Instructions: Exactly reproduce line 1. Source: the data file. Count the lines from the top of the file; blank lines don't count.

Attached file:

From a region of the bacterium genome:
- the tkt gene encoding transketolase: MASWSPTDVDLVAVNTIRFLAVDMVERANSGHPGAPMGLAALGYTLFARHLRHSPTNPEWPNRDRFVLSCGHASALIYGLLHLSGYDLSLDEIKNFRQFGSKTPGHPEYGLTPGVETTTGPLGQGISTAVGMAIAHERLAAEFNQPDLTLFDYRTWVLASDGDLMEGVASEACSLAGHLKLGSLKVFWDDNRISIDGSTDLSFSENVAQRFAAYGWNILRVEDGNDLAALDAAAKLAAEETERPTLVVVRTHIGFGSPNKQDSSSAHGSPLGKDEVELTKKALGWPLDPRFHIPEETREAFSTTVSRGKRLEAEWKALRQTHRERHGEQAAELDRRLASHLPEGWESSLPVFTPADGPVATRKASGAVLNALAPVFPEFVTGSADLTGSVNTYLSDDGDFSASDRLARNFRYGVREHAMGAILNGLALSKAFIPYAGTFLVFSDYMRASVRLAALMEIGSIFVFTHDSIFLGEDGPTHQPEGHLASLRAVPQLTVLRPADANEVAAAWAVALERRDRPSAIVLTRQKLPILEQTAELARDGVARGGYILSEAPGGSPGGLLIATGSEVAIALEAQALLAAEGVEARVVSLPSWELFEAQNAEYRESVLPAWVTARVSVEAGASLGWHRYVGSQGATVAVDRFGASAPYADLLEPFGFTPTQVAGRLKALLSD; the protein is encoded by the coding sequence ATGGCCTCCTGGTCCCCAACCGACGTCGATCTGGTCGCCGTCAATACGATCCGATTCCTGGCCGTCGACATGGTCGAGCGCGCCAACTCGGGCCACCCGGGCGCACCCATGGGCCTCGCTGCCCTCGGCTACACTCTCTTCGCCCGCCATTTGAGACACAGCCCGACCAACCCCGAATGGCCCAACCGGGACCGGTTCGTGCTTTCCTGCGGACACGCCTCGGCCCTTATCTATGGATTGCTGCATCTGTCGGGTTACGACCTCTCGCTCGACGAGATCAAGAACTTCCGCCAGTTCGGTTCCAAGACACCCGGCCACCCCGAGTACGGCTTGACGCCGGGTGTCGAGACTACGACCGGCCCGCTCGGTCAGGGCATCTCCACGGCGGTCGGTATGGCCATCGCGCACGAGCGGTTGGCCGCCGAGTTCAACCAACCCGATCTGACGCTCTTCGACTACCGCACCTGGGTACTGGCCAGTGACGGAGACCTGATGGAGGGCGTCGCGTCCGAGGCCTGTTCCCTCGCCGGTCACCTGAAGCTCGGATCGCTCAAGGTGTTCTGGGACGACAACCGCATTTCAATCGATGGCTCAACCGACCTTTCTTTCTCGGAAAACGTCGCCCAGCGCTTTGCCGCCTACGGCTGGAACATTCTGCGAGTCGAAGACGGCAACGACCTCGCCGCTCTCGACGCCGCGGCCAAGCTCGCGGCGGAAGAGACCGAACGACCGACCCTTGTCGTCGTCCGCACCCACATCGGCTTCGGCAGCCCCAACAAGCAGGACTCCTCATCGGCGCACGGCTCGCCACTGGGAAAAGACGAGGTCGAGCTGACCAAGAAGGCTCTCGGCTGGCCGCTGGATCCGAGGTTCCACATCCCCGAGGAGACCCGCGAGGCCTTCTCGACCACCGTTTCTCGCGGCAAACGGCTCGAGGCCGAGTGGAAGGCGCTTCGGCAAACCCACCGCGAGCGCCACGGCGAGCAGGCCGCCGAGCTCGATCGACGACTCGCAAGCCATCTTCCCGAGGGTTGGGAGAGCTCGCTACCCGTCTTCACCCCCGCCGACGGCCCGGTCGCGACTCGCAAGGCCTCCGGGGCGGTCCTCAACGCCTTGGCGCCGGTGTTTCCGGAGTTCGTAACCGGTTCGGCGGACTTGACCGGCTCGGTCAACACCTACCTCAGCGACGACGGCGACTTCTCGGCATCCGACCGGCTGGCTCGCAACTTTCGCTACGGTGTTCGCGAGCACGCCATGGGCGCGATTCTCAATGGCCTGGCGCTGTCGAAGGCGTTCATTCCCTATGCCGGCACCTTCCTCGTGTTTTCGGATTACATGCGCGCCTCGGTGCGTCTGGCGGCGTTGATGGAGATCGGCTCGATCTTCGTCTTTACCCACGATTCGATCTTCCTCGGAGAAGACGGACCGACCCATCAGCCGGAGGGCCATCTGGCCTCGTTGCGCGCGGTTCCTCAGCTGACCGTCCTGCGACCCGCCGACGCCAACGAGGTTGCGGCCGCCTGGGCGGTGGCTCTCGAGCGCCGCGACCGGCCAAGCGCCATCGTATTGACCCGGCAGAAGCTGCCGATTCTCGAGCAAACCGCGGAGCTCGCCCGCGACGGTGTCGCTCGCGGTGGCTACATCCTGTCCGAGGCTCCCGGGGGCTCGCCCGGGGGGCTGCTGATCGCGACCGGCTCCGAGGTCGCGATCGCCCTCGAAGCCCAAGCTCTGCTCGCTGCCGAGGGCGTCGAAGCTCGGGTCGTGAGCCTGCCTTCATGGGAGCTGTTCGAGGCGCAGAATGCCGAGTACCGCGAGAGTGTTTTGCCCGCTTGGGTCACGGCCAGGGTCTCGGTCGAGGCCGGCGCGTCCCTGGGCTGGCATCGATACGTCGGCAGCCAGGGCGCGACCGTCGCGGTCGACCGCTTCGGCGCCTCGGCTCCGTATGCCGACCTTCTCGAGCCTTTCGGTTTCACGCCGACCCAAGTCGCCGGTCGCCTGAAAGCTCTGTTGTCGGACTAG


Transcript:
From a region of the bacterium genome: